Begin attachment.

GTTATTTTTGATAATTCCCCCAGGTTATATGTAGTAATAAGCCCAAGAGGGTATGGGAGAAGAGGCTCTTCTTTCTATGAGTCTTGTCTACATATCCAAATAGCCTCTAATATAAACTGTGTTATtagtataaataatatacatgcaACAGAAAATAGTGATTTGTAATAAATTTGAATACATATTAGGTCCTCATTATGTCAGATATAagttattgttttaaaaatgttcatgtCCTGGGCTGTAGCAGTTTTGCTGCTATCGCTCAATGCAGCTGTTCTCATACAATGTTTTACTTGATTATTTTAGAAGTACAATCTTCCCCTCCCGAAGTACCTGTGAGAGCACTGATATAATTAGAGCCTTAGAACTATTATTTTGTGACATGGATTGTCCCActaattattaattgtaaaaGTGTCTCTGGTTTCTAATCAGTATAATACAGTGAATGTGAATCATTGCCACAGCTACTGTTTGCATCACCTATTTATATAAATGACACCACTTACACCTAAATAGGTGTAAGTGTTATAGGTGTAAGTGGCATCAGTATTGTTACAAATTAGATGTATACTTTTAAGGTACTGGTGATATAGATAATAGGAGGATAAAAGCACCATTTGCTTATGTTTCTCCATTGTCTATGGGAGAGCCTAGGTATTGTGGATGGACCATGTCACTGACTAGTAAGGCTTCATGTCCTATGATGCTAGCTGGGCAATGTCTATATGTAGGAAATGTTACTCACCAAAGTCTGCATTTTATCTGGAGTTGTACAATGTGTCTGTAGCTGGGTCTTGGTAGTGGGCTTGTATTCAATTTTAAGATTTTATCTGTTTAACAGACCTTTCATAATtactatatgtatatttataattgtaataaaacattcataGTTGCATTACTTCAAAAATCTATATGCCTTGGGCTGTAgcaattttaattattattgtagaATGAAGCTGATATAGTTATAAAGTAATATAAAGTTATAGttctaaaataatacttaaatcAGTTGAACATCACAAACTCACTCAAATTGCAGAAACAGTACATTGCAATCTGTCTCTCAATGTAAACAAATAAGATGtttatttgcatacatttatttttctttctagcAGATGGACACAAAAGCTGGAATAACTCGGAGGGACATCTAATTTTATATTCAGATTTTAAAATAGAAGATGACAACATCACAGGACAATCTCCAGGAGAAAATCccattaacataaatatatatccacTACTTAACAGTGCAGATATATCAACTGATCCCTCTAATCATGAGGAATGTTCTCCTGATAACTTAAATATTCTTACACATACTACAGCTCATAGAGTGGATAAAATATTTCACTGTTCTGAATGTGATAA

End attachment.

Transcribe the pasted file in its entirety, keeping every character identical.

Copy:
GTTATTTTTGATAATTCCCCCAGGTTATATGTAGTAATAAGCCCAAGAGGGTATGGGAGAAGAGGCTCTTCTTTCTATGAGTCTTGTCTACATATCCAAATAGCCTCTAATATAAACTGTGTTATtagtataaataatatacatgcaACAGAAAATAGTGATTTGTAATAAATTTGAATACATATTAGGTCCTCATTATGTCAGATATAagttattgttttaaaaatgttcatgtCCTGGGCTGTAGCAGTTTTGCTGCTATCGCTCAATGCAGCTGTTCTCATACAATGTTTTACTTGATTATTTTAGAAGTACAATCTTCCCCTCCCGAAGTACCTGTGAGAGCACTGATATAATTAGAGCCTTAGAACTATTATTTTGTGACATGGATTGTCCCActaattattaattgtaaaaGTGTCTCTGGTTTCTAATCAGTATAATACAGTGAATGTGAATCATTGCCACAGCTACTGTTTGCATCACCTATTTATATAAATGACACCACTTACACCTAAATAGGTGTAAGTGTTATAGGTGTAAGTGGCATCAGTATTGTTACAAATTAGATGTATACTTTTAAGGTACTGGTGATATAGATAATAGGAGGATAAAAGCACCATTTGCTTATGTTTCTCCATTGTCTATGGGAGAGCCTAGGTATTGTGGATGGACCATGTCACTGACTAGTAAGGCTTCATGTCCTATGATGCTAGCTGGGCAATGTCTATATGTAGGAAATGTTACTCACCAAAGTCTGCATTTTATCTGGAGTTGTACAATGTGTCTGTAGCTGGGTCTTGGTAGTGGGCTTGTATTCAATTTTAAGATTTTATCTGTTTAACAGACCTTTCATAATtactatatgtatatttataattgtaataaaacattcataGTTGCATTACTTCAAAAATCTATATGCCTTGGGCTGTAgcaattttaattattattgtagaATGAAGCTGATATAGTTATAAAGTAATATAAAGTTATAGttctaaaataatacttaaatcAGTTGAACATCACAAACTCACTCAAATTGCAGAAACAGTACATTGCAATCTGTCTCTCAATGTAAACAAATAAGATGtttatttgcatacatttatttttctttctagcAGATGGACACAAAAGCTGGAATAACTCGGAGGGACATCTAATTTTATATTCAGATTTTAAAATAGAAGATGACAACATCACAGGACAATCTCCAGGAGAAAATCccattaacataaatatatatccacTACTTAACAGTGCAGATATATCAACTGATCCCTCTAATCATGAGGAATGTTCTCCTGATAACTTAAATATTCTTACACATACTACAGCTCATAGAGTGGATAAAATATTTCACTGTTCTGAATGTGATAA